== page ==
We had also been talking a lot about big ideas. It’s not easy to go back and forth in your head between thinking about lots of explanation and then boiling it down to a word or image  or both.

Of course the age-old working together and time management reared its ugly 2-headed self as well. Each group had to write a script, practice it, run it by me, practice it some more etc. They also had to plan how to move the pictures in and out of the camera view. This was actually our second video project like this. And, the improvement from one project to the next was huge! Hmm, practice is beneficial?!

None of these first three topics were really lighting up the room, which I am sure will surprise no one. And, by the end of the year, honestly, I could have predicted with a high degree of accuracy which students could do these tasks and to what degree. But at the end of the year what I can’t always do is inspire students to do good work. Here is where the “I’m going to use these next year” part comes in.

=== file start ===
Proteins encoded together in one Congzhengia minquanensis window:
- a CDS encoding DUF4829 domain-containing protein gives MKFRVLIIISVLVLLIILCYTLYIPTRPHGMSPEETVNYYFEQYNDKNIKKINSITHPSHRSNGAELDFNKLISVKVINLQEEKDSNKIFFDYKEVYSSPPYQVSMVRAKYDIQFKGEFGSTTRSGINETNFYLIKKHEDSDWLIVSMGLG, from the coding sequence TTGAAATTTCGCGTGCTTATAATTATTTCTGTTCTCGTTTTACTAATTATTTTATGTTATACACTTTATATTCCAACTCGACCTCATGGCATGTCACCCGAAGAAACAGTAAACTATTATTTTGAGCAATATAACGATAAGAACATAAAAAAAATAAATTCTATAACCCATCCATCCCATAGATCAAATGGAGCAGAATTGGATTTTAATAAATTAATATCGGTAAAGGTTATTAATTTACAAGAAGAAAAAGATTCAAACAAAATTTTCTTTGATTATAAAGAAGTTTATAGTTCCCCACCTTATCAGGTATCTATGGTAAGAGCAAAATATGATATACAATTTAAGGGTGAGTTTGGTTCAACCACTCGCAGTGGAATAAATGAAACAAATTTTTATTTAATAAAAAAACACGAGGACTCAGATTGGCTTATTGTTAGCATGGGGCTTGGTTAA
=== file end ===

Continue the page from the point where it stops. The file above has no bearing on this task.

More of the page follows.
When I said I was going to use them to help teach next year’s class, it was a whole new ballgame. There were questions about how I would save them so that I would be able to show everyone. There was talk about what the younger students would like (thinking about our authentic audience). The attention shifted from “who’s in my group” to “what cool thing we can do with our chapter.” Now, as it turns out, I’m not teaching that anymore, but I didn’t know that would be the case at the time. We made the videos, put them in an album for next year, and felt good.

And, then I saw some post on Twitter asking for examples of using video in class or something or other. So, I added our link. A little later, I got a message thanking me for the examples and telling me the videos were helpful at a conference. When I told my students they were not only surprised, but thrilled. They were teaching other people-other teachers.